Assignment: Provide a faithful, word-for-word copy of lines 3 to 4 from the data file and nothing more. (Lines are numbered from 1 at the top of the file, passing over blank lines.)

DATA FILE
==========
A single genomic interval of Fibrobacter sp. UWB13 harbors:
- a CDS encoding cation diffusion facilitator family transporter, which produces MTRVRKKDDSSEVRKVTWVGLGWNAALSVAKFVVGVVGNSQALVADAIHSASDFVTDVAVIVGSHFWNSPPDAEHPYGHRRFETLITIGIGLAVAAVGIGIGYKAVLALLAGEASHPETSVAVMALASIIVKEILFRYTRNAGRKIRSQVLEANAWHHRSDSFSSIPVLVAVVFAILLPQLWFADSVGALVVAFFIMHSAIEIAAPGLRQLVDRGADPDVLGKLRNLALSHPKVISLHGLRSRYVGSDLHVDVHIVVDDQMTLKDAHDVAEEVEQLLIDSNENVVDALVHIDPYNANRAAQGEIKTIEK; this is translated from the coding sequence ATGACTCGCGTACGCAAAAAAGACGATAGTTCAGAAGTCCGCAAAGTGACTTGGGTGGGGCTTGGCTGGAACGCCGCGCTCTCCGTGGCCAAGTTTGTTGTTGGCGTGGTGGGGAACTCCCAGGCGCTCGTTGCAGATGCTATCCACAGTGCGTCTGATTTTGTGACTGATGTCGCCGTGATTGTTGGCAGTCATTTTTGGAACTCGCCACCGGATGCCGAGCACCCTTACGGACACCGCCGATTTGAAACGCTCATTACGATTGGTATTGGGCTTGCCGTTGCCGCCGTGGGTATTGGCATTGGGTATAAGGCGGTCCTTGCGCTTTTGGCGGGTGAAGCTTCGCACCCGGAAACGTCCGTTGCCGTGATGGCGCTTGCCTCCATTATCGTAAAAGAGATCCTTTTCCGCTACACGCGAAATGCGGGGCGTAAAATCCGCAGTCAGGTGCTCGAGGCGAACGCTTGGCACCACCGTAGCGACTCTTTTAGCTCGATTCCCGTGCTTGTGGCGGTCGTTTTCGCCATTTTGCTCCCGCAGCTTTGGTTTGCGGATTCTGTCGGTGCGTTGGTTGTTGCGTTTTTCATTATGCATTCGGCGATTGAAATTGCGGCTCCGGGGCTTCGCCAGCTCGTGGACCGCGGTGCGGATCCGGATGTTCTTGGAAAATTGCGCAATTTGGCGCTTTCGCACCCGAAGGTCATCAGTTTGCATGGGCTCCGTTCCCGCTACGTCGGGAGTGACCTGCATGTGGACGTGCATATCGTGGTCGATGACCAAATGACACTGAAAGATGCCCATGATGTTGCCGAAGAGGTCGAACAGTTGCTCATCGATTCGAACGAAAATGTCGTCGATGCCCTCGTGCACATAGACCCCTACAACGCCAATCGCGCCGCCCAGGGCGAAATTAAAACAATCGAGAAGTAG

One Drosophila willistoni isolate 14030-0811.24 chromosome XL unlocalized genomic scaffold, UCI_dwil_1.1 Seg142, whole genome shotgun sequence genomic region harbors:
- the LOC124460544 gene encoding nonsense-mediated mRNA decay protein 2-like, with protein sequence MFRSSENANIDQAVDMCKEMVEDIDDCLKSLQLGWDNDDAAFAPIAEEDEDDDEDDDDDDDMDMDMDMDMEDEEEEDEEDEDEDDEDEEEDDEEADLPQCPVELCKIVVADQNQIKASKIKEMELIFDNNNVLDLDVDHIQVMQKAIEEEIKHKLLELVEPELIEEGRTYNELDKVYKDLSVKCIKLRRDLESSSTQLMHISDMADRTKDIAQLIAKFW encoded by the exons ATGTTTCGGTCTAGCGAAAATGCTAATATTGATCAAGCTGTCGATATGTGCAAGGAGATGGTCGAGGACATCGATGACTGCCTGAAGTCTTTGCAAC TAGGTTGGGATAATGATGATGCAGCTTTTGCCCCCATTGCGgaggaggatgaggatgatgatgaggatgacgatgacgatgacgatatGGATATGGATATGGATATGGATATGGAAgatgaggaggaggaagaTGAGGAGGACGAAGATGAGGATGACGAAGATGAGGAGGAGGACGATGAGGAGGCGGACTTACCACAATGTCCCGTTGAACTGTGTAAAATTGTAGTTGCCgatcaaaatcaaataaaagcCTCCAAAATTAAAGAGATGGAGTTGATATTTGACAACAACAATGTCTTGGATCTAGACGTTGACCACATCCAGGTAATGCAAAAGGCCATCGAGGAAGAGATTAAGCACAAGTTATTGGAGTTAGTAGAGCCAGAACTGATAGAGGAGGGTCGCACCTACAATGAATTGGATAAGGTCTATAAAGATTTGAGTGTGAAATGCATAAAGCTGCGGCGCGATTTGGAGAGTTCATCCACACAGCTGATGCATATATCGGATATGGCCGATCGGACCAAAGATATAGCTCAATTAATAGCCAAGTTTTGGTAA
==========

One Drosophila willistoni isolate 14030-0811.24 chromosome XL unlocalized genomic scaffold, UCI_dwil_1.1 Seg142, whole genome shotgun sequence genomic region harbors:
- the LOC124460544 gene encoding nonsense-mediated mRNA decay protein 2-like, with protein sequence MFRSSENANIDQAVDMCKEMVEDIDDCLKSLQLGWDNDDAAFAPIAEEDEDDDEDDDDDDDMDMDMDMDMEDEEEEDEEDEDEDDEDEEEDDEEADLPQCPVELCKIVVADQNQIKASKIKEMELIFDNNNVLDLDVDHIQVMQKAIEEEIKHKLLELVEPELIEEGRTYNELDKVYKDLSVKCIKLRRDLESSSTQLMHISDMADRTKDIAQLIAKFW encoded by the exons ATGTTTCGGTCTAGCGAAAATGCTAATATTGATCAAGCTGTCGATATGTGCAAGGAGATGGTCGAGGACATCGATGACTGCCTGAAGTCTTTGCAAC TAGGTTGGGATAATGATGATGCAGCTTTTGCCCCCATTGCGgaggaggatgaggatgatgatgaggatgacgatgacgatgacgatatGGATATGGATATGGATATGGATATGGAAgatgaggaggaggaagaTGAGGAGGACGAAGATGAGGATGACGAAGATGAGGAGGAGGACGATGAGGAGGCGGACTTACCACAATGTCCCGTTGAACTGTGTAAAATTGTAGTTGCCgatcaaaatcaaataaaagcCTCCAAAATTAAAGAGATGGAGTTGATATTTGACAACAACAATGTCTTGGATCTAGACGTTGACCACATCCAGGTAATGCAAAAGGCCATCGAGGAAGAGATTAAGCACAAGTTATTGGAGTTAGTAGAGCCAGAACTGATAGAGGAGGGTCGCACCTACAATGAATTGGATAAGGTCTATAAAGATTTGAGTGTGAAATGCATAAAGCTGCGGCGCGATTTGGAGAGTTCATCCACACAGCTGATGCATATATCGGATATGGCCGATCGGACCAAAGATATAGCTCAATTAATAGCCAAGTTTTGGTAA